My son Benjamin has had a partial paralysis of the left side of the body since birth. This means that the functioning of the left side of his body, particularly the arm and the leg, is limited. In practical terms, this means that he either cannot perform or has difficulty performing such fine motor tasks as tying his shoes, using a knife and fork, drawing geometrical figures, using a pair of scissors. In addition, he has problems with sports, cannot ride a bicycle, and has difficulty with any movement that involves a sense of balance. I hope you will give him your support by taking note of these things. Many thanks. Warm regards,

Jutta LebertAs the last word is read out, I shut my eyes. I want to be somewhere else, where explanations are superfluous. I slowly go back to my parents. They are standing by the wall, holding hands. You can see they're glad to have explained things. Jörg Richter looks up. He nods. "We will pay attention to Benjamin's handicap," he says. No questions.

We go up to my room. It's on the second floor, not far away. You go down a long wooden corridor that opens onto a long wooden staircase. The walls are snow white. We follow the headmaster upstairs. I hold my father's hand. Soon we reach another corridor.

"From now on you're at home here," says Jörg Richter. The walls are no longer white but yellow. It's meant to be an appealing yellow, but it misses. The floor is covered in gray linoleum. It doesn't go with the yellow walls. The corridor is empty. The other kids aren't back yet from winter vacation. Beside one of the windows is a plaque: THE TEACHER IN CHARGE OF THIS CORRIDOR IS LUKAS LANDORF, it says. ALL REQUESTS FOR MONEY FOR SHOPPING IN THE VILLAGE, ALL ISSUING OF POCKET MONEY, ALL REGULATION OF BEDTIMES AND AUTHORIZATIONS OF ANY KIND ARE HANDLED BY HIM. LUKAS LANDORF IS IN ROOM 219.

Mr. Richter points at the plaque. He twinkles. "Lukas Landorf will be your teacher, too. You'll like him. He's new here himself. Unfortunately, he won't be back from vacation for another couple of hours, but I know you'll have plenty of time to get to know him."

I look around for my father. He's standing behind me. He cuts a large figure. All strength. I don't want to see him go.

My mother is already inside. I follow her. It's a small room; it looked quite different in the brochure. The pale parquet floor is cracked and you can see holes in it. There's a bed squashed against each long wall. Both beds are old farmhouse style. In the middle there's a big flat desk with two chairs. One of them has a cushion with the eagle on it. Two cupboards for clothes against the wall. One of them's locked — the other must be for me. In addition, two nightstands and two storage cupboards, which seem to be meant to function as bookcases. Walls white. The only posters are above the bed on the left. Most of them fall into the category of sports or computer games. My roommate, who presumably put them up, isn't here yet. My father and Mr. Richter follow us into the room. Three suitcases and a bag are put down on the floor. I think about the secretary, Mrs. Lerch. Thirty years in this dump. Richter pulls open a drawer in the desk and fishes out a little plaque, four thumbtacks, and a hammer. He leaves the room and fixes the plaque to the door. Later I read: ROOM 211, JANOSCH ALEXANDER SCHWARZE (10TH GRADE) AND BENJAMIN LEBERT (9TH GRADE).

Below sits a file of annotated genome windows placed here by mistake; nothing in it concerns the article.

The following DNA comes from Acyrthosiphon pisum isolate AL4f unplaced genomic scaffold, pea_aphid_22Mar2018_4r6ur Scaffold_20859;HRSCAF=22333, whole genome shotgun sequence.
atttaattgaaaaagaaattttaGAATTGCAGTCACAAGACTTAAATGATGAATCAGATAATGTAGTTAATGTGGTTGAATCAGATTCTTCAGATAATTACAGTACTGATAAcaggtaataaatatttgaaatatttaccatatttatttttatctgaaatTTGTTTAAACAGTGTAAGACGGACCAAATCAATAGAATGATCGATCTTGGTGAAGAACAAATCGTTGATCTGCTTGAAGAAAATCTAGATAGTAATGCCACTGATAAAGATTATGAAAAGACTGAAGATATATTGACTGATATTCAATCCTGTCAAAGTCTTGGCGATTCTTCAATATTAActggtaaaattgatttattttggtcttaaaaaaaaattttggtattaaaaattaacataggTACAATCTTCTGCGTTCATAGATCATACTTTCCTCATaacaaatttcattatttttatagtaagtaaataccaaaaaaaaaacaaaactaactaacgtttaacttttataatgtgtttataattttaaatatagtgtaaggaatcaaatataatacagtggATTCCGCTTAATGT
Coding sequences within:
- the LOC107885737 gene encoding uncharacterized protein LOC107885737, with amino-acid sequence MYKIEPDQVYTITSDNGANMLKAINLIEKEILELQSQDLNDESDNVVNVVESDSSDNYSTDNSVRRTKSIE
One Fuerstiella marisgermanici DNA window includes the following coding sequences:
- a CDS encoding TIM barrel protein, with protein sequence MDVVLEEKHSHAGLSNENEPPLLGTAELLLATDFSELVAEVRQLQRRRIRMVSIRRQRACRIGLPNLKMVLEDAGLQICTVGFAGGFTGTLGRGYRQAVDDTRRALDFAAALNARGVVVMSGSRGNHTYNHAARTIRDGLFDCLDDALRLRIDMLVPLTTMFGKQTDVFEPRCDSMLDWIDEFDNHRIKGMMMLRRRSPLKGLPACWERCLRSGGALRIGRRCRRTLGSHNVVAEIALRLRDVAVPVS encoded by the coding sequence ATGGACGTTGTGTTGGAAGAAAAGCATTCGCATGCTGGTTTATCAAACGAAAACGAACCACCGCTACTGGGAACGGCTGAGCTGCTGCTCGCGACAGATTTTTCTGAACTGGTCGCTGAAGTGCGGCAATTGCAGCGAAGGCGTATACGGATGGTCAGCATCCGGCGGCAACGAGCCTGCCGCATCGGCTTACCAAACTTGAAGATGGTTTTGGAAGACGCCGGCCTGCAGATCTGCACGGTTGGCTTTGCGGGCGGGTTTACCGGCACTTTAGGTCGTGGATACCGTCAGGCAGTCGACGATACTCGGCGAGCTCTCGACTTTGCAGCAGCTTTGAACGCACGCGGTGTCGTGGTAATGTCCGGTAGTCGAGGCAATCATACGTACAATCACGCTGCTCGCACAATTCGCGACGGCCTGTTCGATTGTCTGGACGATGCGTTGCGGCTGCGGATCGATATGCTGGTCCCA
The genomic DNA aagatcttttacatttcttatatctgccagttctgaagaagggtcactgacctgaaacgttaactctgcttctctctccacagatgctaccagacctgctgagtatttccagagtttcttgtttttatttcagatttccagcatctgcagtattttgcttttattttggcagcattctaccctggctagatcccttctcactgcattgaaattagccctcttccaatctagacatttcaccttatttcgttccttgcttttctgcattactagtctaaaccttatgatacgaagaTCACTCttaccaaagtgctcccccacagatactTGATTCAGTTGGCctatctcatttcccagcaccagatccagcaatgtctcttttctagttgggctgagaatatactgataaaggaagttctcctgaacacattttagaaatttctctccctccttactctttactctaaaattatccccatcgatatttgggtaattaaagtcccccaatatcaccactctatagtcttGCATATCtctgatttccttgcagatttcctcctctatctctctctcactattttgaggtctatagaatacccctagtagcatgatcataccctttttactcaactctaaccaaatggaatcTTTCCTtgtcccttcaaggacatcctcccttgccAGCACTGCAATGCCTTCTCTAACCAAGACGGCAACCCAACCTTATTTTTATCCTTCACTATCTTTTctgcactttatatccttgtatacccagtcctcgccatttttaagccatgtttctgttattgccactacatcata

So now it's official. I'm stuck here. Possibly till I graduate. My parents are leaving. We say goodbye. I watch them go back down the corridor. Hear the doors creak. The footsteps on the wooden floors. The staircase. Mr. Richter goes with them. He has promised to be back soon. He has to talk over finances with my parents. Not my place. Hope I see them again soon. I take a bag and begin to unpack. Underwear, sweatshirts, sweaters, jeans. Where the hell is my checked shirt?

Janosch says the food is lousy. As in lousy.

As in seven days in the week. He's standing in the bathroom, washing his feet. I'm waiting. All the washbasins are in use. It's a big bathroom. Six washbasins, four showers. All tiled. All in use. Another five kids are waiting with me. The rest are asleep.

The floor is awash. No shower curtains. My feet are getting wet. With luck it'll be my turn soon. But things drag on. Janosch squeezes a pimple. Then washes his hands. When I get to the front of the line, I can't see a thing. The mirror's all fogged up — from the showers. Nice. Janosch waits for me. I decide I'd better be quick. I hastily brush my teeth and wash my face, then dry my hands. We leave the bathroom. It's only ten yards from our room. We go down the hall. Apparently it's known as Tarts' Alley, or Landorf Lane, after the teacher in charge. Sixteen kids live along here, all ages thirteen to nineteen. They're divided three to a room or two to a room, and there's one single room. This is for a particularly rough character called Troy — I can't remember his last name. Janosch talks about him a lot. Apparently he's weird, and he's been here a long time. A long time.